Paul Whitelock on Milk
My grandfather and my uncle would milk it, traditional. We fed them hay and we couldn’t keep them in, they stayed out in the summer and out in the winter. So we were totally reliant on hay. Ayrshire cows are quite tricky to feed.
They don’t have the large stomachs and rumens that Friesians have and so they need quite high quality food if they’re going to yield well. So we were milking in a cow stable, I think it would hold round about 20-25 and as Sandra said, the cows would always come in in strict order.
In fact, they would rush to get in and I can still remember some of the cow’s names as I’m sure that Dianne and Sandra can, but Sunshine was the boss cow and she used to come in and occupy, you know, stall number one and then then there was a funny old job, she had horns on.
We dehorned our Ayrshires because they could be quite tricky to handle and they were easier to handle without horns but Ruth had a set of horns on her that you could hand a hat on and she was really quite bossy and you had to be careful with Ruth. Milked with a Alfa Laval milking machine which had the clusters sitting on top of the container, and you pushed the rubber up onto the overhead vacuum line and turned the tap on and that gave you the suction on the clusters and when you pushed the cluster up, you’d operate the button and it would suck onto the cow’s teats, having washed them and cleaned them and checked that they didn’t have mastitis of course. We used to strip them into a strip cup to check to see if there were little bumps or lumps of mastitis. That was just a tin can with a piece of slate on the top and a hole at the side and so the cows were milked. The milk was taken by hand.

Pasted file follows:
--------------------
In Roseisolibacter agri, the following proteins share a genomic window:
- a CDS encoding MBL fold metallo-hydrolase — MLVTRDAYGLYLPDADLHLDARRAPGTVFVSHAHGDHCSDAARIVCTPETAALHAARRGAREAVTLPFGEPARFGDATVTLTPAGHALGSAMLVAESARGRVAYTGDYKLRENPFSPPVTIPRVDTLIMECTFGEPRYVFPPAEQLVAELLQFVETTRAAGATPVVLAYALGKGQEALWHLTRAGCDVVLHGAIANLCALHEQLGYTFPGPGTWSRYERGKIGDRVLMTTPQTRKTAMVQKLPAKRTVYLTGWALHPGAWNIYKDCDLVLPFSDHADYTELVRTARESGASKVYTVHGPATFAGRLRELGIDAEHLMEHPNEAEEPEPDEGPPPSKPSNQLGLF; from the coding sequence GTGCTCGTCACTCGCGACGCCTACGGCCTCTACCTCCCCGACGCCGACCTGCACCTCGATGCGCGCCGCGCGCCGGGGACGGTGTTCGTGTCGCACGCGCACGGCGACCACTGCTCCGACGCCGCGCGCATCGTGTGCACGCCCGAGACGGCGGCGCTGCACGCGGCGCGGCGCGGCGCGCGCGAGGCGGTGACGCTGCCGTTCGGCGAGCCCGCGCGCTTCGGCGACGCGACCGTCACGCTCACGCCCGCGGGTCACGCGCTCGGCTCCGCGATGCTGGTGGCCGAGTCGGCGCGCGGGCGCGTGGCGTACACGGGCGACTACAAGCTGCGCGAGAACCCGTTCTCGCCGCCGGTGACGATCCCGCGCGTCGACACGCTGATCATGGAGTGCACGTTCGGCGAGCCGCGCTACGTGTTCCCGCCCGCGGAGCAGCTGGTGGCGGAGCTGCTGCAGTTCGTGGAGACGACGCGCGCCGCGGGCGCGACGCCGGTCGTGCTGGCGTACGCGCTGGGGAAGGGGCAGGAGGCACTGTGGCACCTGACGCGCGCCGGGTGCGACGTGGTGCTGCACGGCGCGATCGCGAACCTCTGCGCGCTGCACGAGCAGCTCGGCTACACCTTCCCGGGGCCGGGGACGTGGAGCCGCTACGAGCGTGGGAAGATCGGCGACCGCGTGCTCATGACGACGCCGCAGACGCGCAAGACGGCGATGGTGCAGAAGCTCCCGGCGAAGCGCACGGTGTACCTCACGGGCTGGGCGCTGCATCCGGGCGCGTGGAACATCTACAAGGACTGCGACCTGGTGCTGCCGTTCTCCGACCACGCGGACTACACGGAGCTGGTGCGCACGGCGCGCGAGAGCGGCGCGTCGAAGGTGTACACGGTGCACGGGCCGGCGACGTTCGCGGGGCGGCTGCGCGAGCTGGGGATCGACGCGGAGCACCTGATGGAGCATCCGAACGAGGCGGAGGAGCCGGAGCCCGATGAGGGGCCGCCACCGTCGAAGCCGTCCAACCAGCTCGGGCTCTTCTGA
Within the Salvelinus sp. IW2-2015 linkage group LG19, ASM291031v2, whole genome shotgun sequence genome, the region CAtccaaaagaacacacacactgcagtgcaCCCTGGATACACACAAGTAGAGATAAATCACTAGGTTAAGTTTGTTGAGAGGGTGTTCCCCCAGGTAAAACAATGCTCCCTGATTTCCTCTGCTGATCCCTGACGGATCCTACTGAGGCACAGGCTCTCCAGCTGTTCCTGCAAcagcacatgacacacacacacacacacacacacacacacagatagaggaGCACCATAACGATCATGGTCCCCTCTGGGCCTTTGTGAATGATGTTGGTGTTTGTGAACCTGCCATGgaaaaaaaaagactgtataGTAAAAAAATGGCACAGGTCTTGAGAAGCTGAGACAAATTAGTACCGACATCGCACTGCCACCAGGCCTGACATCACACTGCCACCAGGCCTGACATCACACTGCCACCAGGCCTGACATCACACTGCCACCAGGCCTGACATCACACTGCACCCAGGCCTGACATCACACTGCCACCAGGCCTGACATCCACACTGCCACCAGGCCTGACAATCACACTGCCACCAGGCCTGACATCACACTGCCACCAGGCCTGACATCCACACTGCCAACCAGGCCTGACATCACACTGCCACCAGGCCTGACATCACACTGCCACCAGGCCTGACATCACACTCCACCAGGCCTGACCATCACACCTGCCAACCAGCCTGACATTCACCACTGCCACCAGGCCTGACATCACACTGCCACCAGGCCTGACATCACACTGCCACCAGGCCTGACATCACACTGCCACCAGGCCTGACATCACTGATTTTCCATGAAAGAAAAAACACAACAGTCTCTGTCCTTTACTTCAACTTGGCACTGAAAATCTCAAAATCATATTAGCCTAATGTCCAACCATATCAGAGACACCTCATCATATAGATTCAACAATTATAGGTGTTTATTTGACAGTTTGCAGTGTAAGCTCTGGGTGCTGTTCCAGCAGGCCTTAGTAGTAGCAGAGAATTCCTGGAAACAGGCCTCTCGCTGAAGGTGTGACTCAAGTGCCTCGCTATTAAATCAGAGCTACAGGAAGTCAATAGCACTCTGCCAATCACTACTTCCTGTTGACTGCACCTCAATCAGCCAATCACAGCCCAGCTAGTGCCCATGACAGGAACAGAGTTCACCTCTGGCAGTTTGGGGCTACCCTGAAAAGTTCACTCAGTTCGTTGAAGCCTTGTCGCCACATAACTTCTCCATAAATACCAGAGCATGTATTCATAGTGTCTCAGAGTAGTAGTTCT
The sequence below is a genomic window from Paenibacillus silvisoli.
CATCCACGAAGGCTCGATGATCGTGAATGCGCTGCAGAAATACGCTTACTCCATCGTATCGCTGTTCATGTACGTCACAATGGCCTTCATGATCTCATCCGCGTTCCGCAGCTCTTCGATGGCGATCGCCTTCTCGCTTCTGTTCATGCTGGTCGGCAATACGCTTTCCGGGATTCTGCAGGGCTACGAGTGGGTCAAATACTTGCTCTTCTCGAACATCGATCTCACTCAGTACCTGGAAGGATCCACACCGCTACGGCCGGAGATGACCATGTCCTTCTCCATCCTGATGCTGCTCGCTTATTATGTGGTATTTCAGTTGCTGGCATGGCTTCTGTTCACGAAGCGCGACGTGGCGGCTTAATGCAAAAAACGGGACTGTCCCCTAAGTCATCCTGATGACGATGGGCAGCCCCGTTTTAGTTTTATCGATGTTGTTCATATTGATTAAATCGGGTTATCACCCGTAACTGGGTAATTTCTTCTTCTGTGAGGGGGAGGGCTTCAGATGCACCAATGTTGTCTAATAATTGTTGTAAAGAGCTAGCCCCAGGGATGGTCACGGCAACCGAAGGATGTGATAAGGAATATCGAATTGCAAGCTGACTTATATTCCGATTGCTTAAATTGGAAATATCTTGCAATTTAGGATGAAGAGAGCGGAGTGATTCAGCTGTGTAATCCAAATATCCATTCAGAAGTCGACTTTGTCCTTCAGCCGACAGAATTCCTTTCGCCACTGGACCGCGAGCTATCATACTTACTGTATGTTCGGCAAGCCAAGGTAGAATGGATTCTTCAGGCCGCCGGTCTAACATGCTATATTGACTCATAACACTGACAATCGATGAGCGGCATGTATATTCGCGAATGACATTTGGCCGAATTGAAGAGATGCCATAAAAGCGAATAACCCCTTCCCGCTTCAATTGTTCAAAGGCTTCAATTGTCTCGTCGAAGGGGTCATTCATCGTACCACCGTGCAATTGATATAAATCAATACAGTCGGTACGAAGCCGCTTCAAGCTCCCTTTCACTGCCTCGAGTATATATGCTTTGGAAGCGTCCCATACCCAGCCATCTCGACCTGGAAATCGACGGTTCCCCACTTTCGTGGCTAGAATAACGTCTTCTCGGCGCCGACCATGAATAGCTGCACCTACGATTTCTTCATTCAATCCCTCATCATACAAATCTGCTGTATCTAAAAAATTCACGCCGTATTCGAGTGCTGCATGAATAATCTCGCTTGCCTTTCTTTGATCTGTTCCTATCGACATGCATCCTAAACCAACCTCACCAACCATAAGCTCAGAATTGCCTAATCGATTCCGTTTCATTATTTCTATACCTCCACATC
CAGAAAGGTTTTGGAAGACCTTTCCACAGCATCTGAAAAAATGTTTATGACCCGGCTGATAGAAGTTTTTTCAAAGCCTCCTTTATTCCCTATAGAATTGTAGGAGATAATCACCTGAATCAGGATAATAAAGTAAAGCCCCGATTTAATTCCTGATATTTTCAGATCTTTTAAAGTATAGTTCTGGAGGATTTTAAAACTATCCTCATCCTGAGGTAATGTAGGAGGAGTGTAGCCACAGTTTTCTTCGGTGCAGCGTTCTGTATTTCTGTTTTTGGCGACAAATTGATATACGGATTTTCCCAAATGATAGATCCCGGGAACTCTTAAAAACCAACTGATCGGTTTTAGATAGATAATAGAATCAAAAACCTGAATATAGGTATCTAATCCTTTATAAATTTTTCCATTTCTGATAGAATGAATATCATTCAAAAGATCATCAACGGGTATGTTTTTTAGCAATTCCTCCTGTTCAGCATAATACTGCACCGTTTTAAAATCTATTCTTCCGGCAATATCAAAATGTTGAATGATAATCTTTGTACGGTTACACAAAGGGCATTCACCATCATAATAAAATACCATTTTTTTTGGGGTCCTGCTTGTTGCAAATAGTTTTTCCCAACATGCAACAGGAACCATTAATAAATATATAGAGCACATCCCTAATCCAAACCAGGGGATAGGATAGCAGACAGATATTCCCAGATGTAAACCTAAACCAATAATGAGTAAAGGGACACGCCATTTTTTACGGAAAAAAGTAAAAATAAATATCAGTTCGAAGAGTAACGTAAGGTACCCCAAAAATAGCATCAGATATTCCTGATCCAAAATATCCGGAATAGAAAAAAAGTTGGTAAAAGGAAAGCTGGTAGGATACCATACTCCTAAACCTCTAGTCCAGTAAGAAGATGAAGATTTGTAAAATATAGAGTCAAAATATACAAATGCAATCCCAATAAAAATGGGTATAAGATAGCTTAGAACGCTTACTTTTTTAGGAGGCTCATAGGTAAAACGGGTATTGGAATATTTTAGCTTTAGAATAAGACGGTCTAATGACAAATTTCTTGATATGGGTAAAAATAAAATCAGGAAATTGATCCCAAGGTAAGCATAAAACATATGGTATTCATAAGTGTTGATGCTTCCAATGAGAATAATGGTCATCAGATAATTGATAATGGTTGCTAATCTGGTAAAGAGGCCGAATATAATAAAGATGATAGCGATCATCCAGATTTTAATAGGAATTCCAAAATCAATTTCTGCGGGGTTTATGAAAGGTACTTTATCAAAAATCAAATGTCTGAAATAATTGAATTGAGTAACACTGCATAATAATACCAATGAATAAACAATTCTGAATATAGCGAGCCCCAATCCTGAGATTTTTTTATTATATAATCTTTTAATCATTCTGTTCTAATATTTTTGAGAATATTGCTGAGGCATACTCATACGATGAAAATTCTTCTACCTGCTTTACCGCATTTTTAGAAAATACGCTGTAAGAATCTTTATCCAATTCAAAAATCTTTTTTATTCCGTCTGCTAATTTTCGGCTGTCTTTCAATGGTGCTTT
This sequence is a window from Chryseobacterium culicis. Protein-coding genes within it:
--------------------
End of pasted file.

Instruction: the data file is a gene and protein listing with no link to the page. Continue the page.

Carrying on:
It was carried I suppose, about 30-40 yards up quite a long path to the dairy which was a separate building and you lifted it up into a container which was probably 5 foot, maybe even a little bit higher, off the ground and you’d tip the milk into this container and it trickled out over a cooler, an evaporator where cold water was running internally through it and the milk ran over the top of it and cooled it and it gathered back in to the churn at the bottom.